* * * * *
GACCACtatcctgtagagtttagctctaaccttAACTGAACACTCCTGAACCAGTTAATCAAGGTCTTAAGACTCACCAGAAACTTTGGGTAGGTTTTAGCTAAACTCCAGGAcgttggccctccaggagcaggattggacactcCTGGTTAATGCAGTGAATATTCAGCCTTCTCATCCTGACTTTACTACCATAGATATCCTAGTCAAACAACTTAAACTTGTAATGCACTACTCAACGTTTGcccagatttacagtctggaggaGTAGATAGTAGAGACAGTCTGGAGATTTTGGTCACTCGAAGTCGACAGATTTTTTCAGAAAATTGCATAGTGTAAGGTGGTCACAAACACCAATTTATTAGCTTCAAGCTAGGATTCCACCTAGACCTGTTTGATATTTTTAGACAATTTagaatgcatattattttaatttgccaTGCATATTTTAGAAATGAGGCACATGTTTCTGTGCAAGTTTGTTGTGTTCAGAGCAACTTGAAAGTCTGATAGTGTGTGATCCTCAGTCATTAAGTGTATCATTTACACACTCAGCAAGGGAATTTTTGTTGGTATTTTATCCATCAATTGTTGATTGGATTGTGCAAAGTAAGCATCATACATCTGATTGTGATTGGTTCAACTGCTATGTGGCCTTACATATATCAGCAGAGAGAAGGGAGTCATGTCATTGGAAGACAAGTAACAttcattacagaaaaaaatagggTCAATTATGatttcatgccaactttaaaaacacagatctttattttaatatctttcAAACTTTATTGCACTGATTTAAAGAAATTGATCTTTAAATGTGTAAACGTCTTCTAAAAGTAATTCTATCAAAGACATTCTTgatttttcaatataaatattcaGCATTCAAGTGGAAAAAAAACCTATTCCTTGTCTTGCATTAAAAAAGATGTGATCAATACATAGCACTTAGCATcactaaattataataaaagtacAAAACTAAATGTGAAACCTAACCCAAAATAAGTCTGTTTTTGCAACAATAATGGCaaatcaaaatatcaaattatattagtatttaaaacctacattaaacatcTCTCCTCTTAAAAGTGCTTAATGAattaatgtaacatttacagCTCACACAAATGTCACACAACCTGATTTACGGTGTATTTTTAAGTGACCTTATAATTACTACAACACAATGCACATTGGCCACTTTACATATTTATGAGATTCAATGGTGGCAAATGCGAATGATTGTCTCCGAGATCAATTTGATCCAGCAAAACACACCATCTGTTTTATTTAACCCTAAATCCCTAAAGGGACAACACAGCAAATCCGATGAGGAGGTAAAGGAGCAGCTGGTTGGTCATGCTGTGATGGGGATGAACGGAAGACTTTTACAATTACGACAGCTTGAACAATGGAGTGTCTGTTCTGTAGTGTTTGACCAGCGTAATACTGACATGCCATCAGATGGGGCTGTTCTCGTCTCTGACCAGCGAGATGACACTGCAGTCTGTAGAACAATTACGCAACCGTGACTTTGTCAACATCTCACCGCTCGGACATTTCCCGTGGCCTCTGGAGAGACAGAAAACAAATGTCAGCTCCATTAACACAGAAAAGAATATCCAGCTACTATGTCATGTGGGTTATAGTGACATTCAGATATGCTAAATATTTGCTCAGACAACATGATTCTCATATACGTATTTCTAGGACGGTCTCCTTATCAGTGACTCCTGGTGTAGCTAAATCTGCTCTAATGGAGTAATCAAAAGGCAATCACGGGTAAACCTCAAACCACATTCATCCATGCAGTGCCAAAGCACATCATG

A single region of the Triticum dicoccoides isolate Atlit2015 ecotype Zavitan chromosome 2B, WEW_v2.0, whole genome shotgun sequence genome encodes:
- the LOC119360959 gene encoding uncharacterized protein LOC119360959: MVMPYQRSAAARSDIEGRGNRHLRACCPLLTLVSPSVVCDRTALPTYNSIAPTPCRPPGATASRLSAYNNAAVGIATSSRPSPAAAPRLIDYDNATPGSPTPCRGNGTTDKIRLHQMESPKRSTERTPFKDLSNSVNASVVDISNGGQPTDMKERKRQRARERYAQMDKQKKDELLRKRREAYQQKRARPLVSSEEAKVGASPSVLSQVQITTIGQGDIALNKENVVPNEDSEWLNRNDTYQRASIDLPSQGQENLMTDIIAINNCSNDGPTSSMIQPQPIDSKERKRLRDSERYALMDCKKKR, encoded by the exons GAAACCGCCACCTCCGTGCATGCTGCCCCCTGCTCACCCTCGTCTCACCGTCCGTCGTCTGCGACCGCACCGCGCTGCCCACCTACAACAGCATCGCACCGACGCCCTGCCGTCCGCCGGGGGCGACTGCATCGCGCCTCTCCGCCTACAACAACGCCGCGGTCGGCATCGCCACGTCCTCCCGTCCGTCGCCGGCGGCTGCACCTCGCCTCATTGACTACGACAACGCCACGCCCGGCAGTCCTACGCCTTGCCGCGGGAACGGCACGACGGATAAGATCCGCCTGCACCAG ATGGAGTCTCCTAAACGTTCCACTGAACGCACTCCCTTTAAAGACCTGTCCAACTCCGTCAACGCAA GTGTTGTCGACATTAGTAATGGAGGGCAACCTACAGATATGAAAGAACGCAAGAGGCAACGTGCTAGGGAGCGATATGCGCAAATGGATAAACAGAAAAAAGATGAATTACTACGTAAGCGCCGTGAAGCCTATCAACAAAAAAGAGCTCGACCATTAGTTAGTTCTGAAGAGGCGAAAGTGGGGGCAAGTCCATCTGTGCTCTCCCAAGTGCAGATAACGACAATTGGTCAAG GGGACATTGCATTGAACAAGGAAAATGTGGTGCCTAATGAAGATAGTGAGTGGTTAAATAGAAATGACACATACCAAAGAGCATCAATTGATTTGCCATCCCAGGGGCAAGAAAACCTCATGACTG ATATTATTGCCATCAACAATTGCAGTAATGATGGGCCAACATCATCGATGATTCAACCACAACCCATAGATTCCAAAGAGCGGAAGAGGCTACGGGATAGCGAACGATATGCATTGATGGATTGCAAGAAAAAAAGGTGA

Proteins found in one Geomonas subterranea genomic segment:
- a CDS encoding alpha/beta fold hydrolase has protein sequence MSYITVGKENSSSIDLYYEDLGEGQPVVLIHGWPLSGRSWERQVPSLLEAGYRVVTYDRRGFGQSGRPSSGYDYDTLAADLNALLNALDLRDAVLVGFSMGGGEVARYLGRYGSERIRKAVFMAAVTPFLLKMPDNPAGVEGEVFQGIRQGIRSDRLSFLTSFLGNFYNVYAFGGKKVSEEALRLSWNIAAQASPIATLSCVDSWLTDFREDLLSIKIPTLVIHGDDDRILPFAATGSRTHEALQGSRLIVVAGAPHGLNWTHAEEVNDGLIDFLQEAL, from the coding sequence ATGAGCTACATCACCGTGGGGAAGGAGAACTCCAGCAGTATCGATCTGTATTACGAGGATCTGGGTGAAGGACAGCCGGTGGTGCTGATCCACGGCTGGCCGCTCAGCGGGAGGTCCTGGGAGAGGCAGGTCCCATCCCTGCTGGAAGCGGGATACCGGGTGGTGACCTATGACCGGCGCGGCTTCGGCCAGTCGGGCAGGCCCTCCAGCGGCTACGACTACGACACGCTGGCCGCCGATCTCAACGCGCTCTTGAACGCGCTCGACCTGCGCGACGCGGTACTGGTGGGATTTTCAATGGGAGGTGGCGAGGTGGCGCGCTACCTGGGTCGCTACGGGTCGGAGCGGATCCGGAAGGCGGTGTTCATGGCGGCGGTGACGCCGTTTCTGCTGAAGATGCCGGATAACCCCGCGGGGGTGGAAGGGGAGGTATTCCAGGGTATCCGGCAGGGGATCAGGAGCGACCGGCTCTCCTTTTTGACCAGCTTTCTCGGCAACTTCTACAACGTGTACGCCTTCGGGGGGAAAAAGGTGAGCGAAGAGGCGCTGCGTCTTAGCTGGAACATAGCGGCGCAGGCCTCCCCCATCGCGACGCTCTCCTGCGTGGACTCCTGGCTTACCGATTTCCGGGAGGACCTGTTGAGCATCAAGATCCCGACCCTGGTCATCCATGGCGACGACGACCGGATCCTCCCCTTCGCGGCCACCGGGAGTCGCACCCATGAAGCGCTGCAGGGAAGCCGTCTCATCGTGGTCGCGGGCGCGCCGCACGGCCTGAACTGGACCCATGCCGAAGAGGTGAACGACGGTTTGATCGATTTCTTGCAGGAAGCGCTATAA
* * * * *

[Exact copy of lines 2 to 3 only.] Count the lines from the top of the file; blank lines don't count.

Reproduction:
A single region of the Triticum dicoccoides isolate Atlit2015 ecotype Zavitan chromosome 2B, WEW_v2.0, whole genome shotgun sequence genome encodes:
- the LOC119360959 gene encoding uncharacterized protein LOC119360959: MVMPYQRSAAARSDIEGRGNRHLRACCPLLTLVSPSVVCDRTALPTYNSIAPTPCRPPGATASRLSAYNNAAVGIATSSRPSPAAAPRLIDYDNATPGSPTPCRGNGTTDKIRLHQMESPKRSTERTPFKDLSNSVNASVVDISNGGQPTDMKERKRQRARERYAQMDKQKKDELLRKRREAYQQKRARPLVSSEEAKVGASPSVLSQVQITTIGQGDIALNKENVVPNEDSEWLNRNDTYQRASIDLPSQGQENLMTDIIAINNCSNDGPTSSMIQPQPIDSKERKRLRDSERYALMDCKKKR, encoded by the exons GAAACCGCCACCTCCGTGCATGCTGCCCCCTGCTCACCCTCGTCTCACCGTCCGTCGTCTGCGACCGCACCGCGCTGCCCACCTACAACAGCATCGCACCGACGCCCTGCCGTCCGCCGGGGGCGACTGCATCGCGCCTCTCCGCCTACAACAACGCCGCGGTCGGCATCGCCACGTCCTCCCGTCCGTCGCCGGCGGCTGCACCTCGCCTCATTGACTACGACAACGCCACGCCCGGCAGTCCTACGCCTTGCCGCGGGAACGGCACGACGGATAAGATCCGCCTGCACCAG ATGGAGTCTCCTAAACGTTCCACTGAACGCACTCCCTTTAAAGACCTGTCCAACTCCGTCAACGCAA GTGTTGTCGACATTAGTAATGGAGGGCAACCTACAGATATGAAAGAACGCAAGAGGCAACGTGCTAGGGAGCGATATGCGCAAATGGATAAACAGAAAAAAGATGAATTACTACGTAAGCGCCGTGAAGCCTATCAACAAAAAAGAGCTCGACCATTAGTTAGTTCTGAAGAGGCGAAAGTGGGGGCAAGTCCATCTGTGCTCTCCCAAGTGCAGATAACGACAATTGGTCAAG GGGACATTGCATTGAACAAGGAAAATGTGGTGCCTAATGAAGATAGTGAGTGGTTAAATAGAAATGACACATACCAAAGAGCATCAATTGATTTGCCATCCCAGGGGCAAGAAAACCTCATGACTG ATATTATTGCCATCAACAATTGCAGTAATGATGGGCCAACATCATCGATGATTCAACCACAACCCATAGATTCCAAAGAGCGGAAGAGGCTACGGGATAGCGAACGATATGCATTGATGGATTGCAAGAAAAAAAGGTGA